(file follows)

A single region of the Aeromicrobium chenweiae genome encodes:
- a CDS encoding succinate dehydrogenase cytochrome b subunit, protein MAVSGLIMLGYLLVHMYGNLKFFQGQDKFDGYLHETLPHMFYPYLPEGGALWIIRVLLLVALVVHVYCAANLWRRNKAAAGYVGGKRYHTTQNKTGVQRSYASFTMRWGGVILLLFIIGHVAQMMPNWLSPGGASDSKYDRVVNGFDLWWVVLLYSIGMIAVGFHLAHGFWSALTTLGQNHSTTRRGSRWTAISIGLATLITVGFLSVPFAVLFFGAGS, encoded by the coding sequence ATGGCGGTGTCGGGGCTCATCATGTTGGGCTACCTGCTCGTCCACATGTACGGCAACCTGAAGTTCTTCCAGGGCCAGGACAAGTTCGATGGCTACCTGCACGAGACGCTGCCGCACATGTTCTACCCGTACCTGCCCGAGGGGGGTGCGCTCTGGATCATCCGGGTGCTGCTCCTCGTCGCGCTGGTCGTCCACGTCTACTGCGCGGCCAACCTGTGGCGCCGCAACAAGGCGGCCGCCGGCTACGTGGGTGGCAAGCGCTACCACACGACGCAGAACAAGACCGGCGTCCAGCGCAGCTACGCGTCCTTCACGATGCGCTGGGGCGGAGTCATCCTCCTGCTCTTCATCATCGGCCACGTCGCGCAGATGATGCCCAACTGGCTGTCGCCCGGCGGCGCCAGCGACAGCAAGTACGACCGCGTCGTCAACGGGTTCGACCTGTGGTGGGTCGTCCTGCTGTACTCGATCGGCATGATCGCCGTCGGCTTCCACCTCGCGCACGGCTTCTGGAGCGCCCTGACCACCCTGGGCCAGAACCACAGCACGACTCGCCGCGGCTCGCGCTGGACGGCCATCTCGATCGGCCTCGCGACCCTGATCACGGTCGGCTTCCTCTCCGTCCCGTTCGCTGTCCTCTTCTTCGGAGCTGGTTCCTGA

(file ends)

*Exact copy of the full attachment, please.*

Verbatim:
A single region of the Aeromicrobium chenweiae genome encodes:
- a CDS encoding succinate dehydrogenase cytochrome b subunit, protein MAVSGLIMLGYLLVHMYGNLKFFQGQDKFDGYLHETLPHMFYPYLPEGGALWIIRVLLLVALVVHVYCAANLWRRNKAAAGYVGGKRYHTTQNKTGVQRSYASFTMRWGGVILLLFIIGHVAQMMPNWLSPGGASDSKYDRVVNGFDLWWVVLLYSIGMIAVGFHLAHGFWSALTTLGQNHSTTRRGSRWTAISIGLATLITVGFLSVPFAVLFFGAGS, encoded by the coding sequence ATGGCGGTGTCGGGGCTCATCATGTTGGGCTACCTGCTCGTCCACATGTACGGCAACCTGAAGTTCTTCCAGGGCCAGGACAAGTTCGATGGCTACCTGCACGAGACGCTGCCGCACATGTTCTACCCGTACCTGCCCGAGGGGGGTGCGCTCTGGATCATCCGGGTGCTGCTCCTCGTCGCGCTGGTCGTCCACGTCTACTGCGCGGCCAACCTGTGGCGCCGCAACAAGGCGGCCGCCGGCTACGTGGGTGGCAAGCGCTACCACACGACGCAGAACAAGACCGGCGTCCAGCGCAGCTACGCGTCCTTCACGATGCGCTGGGGCGGAGTCATCCTCCTGCTCTTCATCATCGGCCACGTCGCGCAGATGATGCCCAACTGGCTGTCGCCCGGCGGCGCCAGCGACAGCAAGTACGACCGCGTCGTCAACGGGTTCGACCTGTGGTGGGTCGTCCTGCTGTACTCGATCGGCATGATCGCCGTCGGCTTCCACCTCGCGCACGGCTTCTGGAGCGCCCTGACCACCCTGGGCCAGAACCACAGCACGACTCGCCGCGGCTCGCGCTGGACGGCCATCTCGATCGGCCTCGCGACCCTGATCACGGTCGGCTTCCTCTCCGTCCCGTTCGCTGTCCTCTTCTTCGGAGCTGGTTCCTGA